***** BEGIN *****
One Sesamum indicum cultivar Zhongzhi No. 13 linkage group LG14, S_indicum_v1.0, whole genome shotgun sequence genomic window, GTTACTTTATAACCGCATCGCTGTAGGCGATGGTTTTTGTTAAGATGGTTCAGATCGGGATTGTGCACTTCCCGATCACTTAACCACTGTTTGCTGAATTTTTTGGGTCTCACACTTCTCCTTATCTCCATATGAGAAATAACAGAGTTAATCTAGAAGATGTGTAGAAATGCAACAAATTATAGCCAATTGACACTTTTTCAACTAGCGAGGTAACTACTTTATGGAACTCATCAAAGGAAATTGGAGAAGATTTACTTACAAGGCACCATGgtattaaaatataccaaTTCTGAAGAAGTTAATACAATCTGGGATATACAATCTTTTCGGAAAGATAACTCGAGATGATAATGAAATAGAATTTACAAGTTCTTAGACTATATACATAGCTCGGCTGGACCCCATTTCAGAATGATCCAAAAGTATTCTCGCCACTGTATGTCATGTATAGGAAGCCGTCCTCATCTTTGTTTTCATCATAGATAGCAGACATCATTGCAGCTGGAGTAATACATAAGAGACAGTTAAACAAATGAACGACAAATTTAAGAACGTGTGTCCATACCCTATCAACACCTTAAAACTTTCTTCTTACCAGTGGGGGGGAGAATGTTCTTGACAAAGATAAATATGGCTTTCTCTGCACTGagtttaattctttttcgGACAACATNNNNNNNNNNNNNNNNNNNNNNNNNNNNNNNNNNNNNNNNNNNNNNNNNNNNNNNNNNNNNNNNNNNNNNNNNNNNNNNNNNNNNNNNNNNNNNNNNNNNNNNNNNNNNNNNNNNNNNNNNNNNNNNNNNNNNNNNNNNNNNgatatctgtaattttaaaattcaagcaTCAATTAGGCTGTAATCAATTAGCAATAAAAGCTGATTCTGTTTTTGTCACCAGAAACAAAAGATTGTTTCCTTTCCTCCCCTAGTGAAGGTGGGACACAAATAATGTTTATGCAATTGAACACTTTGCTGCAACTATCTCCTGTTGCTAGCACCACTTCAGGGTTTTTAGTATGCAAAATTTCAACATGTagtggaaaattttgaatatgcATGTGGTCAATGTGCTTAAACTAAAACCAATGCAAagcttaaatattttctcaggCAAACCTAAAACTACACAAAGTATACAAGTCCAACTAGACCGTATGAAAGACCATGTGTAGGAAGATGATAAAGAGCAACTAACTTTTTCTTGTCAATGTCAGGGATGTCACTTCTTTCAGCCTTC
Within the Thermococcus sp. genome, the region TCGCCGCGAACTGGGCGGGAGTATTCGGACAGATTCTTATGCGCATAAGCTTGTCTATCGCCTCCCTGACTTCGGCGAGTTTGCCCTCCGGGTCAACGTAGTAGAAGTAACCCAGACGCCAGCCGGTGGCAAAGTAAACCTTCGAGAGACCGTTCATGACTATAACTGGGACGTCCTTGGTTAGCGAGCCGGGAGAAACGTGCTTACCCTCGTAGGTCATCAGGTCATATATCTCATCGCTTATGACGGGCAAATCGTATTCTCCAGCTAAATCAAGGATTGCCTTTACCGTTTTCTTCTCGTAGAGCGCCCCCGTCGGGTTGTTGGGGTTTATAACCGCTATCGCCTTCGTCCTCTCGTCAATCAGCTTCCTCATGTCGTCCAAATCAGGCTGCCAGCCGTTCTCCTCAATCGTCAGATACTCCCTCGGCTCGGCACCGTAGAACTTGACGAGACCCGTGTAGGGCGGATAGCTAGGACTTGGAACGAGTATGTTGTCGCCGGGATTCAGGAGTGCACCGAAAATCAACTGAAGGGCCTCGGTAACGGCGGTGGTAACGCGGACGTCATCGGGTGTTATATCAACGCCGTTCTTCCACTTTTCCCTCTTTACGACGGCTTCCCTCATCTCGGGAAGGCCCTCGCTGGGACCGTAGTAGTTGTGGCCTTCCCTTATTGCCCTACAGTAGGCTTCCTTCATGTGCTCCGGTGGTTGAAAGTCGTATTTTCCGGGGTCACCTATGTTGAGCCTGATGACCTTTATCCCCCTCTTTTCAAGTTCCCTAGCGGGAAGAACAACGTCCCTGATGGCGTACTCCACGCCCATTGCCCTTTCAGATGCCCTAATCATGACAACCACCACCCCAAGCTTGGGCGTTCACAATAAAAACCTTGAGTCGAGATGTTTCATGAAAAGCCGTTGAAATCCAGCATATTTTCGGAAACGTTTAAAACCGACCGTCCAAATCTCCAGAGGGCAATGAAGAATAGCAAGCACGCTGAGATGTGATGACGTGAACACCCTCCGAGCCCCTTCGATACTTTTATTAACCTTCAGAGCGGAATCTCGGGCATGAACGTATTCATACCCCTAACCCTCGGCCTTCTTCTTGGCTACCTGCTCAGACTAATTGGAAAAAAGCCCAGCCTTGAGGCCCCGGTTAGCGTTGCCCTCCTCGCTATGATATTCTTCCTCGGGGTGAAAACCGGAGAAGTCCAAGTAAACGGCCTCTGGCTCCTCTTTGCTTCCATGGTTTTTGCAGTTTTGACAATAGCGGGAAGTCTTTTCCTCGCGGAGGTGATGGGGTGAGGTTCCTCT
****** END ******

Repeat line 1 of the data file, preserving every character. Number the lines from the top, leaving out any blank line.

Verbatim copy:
One Sesamum indicum cultivar Zhongzhi No. 13 linkage group LG14, S_indicum_v1.0, whole genome shotgun sequence genomic window, GTTACTTTATAACCGCATCGCTGTAGGCGATGGTTTTTGTTAAGATGGTTCAGATCGGGATTGTGCACTTCCCGATCACTTAACCACTGTTTGCTGAATTTTTTGGGTCTCACACTTCTCCTTATCTCCATATGAGAAATAACAGAGTTAATCTAGAAGATGTGTAGAAATGCAACAAATTATAGCCAATTGACACTTTTTCAACTAGCGAGGTAACTACTTTATGGAACTCATCAAAGGAAATTGGAGAAGATTTACTTACAAGGCACCATGgtattaaaatataccaaTTCTGAAGAAGTTAATACAATCTGGGATATACAATCTTTTCGGAAAGATAACTCGAGATGATAATGAAATAGAATTTACAAGTTCTTAGACTATATACATAGCTCGGCTGGACCCCATTTCAGAATGATCCAAAAGTATTCTCGCCACTGTATGTCATGTATAGGAAGCCGTCCTCATCTTTGTTTTCATCATAGATAGCAGACATCATTGCAGCTGGAGTAATACATAAGAGACAGTTAAACAAATGAACGACAAATTTAAGAACGTGTGTCCATACCCTATCAACACCTTAAAACTTTCTTCTTACCAGTGGGGGGGAGAATGTTCTTGACAAAGATAAATATGGCTTTCTCTGCACTGagtttaattctttttcgGACAACATNNNNNNNNNNNNNNNNNNNNNNNNNNNNNNNNNNNNNNNNNNNNNNNNNNNNNNNNNNNNNNNNNNNNNNNNNNNNNNNNNNNNNNNNNNNNNNNNNNNNNNNNNNNNNNNNNNNNNNNNNNNNNNNNNNNNNNNNNNNNNNgatatctgtaattttaaaattcaagcaTCAATTAGGCTGTAATCAATTAGCAATAAAAGCTGATTCTGTTTTTGTCACCAGAAACAAAAGATTGTTTCCTTTCCTCCCCTAGTGAAGGTGGGACACAAATAATGTTTATGCAATTGAACACTTTGCTGCAACTATCTCCTGTTGCTAGCACCACTTCAGGGTTTTTAGTATGCAAAATTTCAACATGTagtggaaaattttgaatatgcATGTGGTCAATGTGCTTAAACTAAAACCAATGCAAagcttaaatattttctcaggCAAACCTAAAACTACACAAAGTATACAAGTCCAACTAGACCGTATGAAAGACCATGTGTAGGAAGATGATAAAGAGCAACTAACTTTTTCTTGTCAATGTCAGGGATGTCACTTCTTTCAGCCTTC